Amre Moussa is one of Egypt’s most widely respected diplomats and politicians. He speaks to Cairo Review Associate Editor Asmaa Abdallah about the way out of the Arab World’s crises, and the need for a political system in Egypt that reflects the “spirit of the twenty-first century.”
As new discoveries of natural gas deposits are made in Egypt and an interest in renewable energy resources arises, this industry report forecasts good times ahead for the North African country.
Since the 2011 uprising, the freedom and mood of Egyptian cinema and television have changed considerably. A story of the growing standoff between creators and censorship in post-2011 Egyptian drama.
A look at the state of Arab Youth protest at the American University in Cairo, Egypt and the greater Middle East.
The film Eshtebak causes an uproar in Egypt.
Happenings, speakers, and events at the American University in Cairo in Fall 2017.
Anthropologist Fadwa El Guindi remembers her start at AUC, and how she discovered Nubia.
Waheed Hamed is a screenwriter with an anti-Islamist mission. His films, television and radio dramas have tracked the transformation of Egyptian culture and society over the past half-century. He speaks to Cairo Review Associate Editor Nadeen Shaker about the state of Egyptian cinema and television today.
Understanding the lessons of a conflict deeply steeped in history is essential to resolving it. The strength of facts on the ground, the futility of “might makes right,” and the Palestinian-Israeli conflict’s persistent role in the region’s instability are all part of a legacy that must be acknowledged to achieve peace.
Is Qatari diplomacy and policy outperforming the Saudi Arabian-UAE-led camp in the Gulf’s ongoing confrontation?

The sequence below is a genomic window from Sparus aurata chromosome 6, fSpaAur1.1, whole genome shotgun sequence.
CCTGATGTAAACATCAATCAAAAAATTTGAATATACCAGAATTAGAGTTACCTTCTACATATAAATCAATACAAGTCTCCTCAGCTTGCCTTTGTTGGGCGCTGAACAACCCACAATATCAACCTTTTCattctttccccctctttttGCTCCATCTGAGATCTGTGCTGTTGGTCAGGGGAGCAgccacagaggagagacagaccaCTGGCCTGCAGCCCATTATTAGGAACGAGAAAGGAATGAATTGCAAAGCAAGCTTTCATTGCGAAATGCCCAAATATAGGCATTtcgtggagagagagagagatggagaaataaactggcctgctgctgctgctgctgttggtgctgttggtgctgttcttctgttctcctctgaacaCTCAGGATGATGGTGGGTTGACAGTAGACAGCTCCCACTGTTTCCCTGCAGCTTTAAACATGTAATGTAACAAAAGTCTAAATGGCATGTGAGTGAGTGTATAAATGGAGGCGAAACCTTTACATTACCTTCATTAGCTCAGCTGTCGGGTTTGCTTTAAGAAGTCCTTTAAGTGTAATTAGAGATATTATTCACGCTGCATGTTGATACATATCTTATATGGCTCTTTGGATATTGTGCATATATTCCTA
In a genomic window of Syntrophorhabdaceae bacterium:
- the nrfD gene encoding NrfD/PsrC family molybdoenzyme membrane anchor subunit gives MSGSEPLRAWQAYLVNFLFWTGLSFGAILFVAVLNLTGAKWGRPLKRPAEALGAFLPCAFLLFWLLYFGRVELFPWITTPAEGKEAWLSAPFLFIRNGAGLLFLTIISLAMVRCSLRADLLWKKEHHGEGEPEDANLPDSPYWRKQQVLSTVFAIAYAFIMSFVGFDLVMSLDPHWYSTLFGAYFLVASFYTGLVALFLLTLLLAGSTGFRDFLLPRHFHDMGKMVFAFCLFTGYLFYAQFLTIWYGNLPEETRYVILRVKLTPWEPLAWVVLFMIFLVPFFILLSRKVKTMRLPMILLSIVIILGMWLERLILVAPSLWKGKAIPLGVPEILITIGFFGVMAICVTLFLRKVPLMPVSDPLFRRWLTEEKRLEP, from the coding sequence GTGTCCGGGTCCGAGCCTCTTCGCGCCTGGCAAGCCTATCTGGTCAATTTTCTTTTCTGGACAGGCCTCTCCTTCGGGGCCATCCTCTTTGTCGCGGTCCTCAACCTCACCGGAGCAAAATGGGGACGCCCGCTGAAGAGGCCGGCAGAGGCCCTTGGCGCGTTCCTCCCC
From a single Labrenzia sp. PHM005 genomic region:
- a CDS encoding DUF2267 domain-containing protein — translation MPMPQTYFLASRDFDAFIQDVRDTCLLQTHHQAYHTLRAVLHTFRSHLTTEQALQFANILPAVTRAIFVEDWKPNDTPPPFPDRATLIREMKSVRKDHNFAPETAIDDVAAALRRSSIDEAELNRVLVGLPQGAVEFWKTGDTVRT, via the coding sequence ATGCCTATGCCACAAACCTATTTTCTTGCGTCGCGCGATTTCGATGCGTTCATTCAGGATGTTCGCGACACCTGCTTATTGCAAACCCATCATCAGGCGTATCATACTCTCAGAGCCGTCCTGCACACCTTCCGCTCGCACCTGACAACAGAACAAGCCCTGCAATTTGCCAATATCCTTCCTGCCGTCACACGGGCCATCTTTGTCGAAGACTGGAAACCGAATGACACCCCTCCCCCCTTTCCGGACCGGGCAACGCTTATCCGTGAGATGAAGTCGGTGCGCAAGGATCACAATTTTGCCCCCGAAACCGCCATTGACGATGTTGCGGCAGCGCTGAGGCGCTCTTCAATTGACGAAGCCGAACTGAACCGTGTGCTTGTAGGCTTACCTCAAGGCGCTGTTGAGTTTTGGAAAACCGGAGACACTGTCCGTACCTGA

Happenings, speakers, and events at the American University in Cairo in Summer 2017.
A university initiative attempts to engage AUC with its surrounding community.
The defeat in the 1967 war with Israel deeply altered Egypt’s position in the Arab World.
The effort to curb the Islamic institution’s autonomy has stalled, for now.
To understand the messy state of the Middle East today, look toward its past.
Happenings, speakers, and events at the American University in Cairo in Spring 2017.
Study reveals unemployment as number one problem
The oeuvre of Egyptian novelist Sonallah Ibrahim chronicles his country’s political dramas from the time of Gamal Abdel Nasser. He speaks to Cairo Review Contributing Editor Jonathan Guyer about the “beautiful generation” of the Tahrir Square revolution and how the military saved Egypt from the Muslim Brotherhood.
The Middle East is reeling from domestic battles between progressive and repressive visions, the impact of globalization, and an exploding youth bulge. Now the reemergence of Russia, the rise of China, and the election of a nonconformist American president also require the Arab World’s urgent attention.
After Turkey’s constitutional referendum, it is increasingly apparent that its government is exhibiting similar authoritarian tendencies to Egypt since 2013.
U.S.-Egyptian relations are at a crossroads.
Egypt’s massive military purchases to build its air power may be aimed at repressing an anticipated urban uprising that resembles Syria’s.
I think we should all be very worried about the tone and direction of Trump’s apparent views on how the United States should pursue its relations with Egypt.
A 1960s play about corruption resonates in today’s Egypt.
The Tahrir uprising in 2011 was quickly followed by a backlash against women’s rights. Under President Abdel Fattah El-Sisi the government is once again championing the role of women, but is gender equality possible without a change in public attitudes?